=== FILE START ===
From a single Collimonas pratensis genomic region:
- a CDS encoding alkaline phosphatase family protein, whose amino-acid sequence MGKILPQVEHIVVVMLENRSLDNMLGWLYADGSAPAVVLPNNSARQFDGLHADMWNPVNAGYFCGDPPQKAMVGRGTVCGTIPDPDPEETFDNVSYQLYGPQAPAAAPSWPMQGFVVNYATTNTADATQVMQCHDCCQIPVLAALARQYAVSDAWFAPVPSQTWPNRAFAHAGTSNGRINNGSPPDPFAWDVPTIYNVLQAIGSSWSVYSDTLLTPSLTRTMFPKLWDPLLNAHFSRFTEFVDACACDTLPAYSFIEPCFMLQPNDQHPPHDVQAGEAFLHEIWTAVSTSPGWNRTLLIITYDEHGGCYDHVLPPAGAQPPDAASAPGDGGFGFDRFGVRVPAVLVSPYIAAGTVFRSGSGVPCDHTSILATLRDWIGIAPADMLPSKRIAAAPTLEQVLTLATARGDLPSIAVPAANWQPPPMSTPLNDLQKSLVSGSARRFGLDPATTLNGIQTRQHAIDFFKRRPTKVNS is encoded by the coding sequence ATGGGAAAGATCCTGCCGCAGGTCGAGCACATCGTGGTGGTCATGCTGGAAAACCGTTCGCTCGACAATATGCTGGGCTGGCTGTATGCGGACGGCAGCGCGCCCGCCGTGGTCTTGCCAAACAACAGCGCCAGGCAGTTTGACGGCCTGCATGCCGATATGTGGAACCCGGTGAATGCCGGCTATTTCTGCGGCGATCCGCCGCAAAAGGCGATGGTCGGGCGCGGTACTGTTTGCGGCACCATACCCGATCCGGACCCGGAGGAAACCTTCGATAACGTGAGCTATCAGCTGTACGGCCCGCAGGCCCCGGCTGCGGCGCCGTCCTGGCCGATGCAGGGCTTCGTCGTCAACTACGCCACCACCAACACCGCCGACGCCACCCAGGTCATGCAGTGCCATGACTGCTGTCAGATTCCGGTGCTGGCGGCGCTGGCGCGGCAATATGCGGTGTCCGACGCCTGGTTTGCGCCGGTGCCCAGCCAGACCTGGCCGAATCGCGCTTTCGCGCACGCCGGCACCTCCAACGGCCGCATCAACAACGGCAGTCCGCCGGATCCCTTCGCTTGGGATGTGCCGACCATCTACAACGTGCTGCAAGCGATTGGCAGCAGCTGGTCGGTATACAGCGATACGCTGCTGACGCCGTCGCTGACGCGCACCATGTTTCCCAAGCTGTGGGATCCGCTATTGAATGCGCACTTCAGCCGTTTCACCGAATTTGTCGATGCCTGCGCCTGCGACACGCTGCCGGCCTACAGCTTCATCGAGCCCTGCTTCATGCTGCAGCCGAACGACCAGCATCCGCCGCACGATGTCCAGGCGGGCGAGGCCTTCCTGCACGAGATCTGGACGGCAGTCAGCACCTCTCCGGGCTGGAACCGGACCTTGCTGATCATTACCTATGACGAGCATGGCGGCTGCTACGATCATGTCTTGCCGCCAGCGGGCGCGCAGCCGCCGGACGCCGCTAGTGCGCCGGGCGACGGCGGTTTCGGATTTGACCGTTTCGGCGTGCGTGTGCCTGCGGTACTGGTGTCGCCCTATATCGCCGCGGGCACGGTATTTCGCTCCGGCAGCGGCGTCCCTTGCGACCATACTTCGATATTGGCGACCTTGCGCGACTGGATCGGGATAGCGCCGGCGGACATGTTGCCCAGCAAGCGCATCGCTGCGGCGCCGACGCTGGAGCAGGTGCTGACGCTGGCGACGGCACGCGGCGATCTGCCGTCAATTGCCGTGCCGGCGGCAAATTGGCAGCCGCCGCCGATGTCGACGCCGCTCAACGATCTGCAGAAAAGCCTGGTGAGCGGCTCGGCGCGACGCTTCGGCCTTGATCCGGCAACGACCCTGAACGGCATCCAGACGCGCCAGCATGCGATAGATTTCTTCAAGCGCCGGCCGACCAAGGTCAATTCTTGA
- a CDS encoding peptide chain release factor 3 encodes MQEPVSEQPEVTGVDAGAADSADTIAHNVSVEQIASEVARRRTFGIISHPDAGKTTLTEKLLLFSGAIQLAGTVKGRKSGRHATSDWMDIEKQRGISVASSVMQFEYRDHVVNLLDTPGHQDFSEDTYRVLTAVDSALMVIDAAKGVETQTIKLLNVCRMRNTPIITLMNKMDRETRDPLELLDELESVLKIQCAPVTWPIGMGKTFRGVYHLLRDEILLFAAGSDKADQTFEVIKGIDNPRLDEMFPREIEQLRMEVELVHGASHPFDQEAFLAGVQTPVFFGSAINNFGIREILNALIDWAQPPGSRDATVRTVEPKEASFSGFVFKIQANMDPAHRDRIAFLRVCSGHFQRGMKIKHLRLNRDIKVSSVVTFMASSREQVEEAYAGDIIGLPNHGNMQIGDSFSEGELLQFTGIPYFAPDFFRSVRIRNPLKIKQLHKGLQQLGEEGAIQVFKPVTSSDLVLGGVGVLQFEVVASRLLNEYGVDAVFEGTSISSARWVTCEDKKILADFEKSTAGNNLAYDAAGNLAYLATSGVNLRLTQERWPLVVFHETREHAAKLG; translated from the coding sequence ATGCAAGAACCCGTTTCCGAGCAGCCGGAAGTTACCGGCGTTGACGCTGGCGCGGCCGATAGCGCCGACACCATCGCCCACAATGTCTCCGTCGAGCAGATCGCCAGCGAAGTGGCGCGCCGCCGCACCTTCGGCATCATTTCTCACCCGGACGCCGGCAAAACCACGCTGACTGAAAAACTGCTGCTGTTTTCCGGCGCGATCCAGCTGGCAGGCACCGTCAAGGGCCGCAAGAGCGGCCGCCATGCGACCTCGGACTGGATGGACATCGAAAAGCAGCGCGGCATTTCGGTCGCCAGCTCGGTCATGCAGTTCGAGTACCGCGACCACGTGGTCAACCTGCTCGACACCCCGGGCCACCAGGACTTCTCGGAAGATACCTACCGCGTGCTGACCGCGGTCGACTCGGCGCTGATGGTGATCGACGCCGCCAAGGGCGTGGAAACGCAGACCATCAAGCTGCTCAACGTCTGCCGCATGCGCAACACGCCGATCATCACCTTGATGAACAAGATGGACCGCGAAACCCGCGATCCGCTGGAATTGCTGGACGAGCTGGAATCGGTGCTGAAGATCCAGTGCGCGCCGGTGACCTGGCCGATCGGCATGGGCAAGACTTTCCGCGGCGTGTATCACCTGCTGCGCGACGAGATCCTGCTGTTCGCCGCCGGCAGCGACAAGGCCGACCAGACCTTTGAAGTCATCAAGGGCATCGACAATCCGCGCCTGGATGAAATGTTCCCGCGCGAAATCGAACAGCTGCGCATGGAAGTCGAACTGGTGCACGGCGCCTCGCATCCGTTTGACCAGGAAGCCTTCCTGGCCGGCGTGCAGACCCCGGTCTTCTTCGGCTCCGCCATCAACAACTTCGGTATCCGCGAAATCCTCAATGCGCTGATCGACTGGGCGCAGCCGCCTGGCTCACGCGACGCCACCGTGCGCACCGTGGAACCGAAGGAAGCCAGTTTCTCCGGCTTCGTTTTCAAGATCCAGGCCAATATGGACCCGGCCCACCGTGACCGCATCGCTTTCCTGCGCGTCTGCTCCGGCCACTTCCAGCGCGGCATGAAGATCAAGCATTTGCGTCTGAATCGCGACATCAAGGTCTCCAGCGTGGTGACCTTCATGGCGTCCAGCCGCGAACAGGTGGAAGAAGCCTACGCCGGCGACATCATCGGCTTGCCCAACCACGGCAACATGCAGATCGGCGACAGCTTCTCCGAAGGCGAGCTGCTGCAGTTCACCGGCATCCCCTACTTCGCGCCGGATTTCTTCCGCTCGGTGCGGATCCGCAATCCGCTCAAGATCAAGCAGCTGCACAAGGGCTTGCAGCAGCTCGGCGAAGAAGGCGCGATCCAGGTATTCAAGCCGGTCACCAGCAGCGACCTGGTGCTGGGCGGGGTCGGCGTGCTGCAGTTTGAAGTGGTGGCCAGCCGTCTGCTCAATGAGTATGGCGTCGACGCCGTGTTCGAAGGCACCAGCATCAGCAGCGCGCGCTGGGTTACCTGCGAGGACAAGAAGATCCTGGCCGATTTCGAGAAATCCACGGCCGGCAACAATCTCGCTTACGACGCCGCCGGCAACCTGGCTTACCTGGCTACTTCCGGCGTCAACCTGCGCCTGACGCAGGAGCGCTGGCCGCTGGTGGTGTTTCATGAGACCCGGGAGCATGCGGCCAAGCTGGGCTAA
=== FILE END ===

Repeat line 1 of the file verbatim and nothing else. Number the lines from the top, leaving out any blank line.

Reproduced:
From a single Collimonas pratensis genomic region: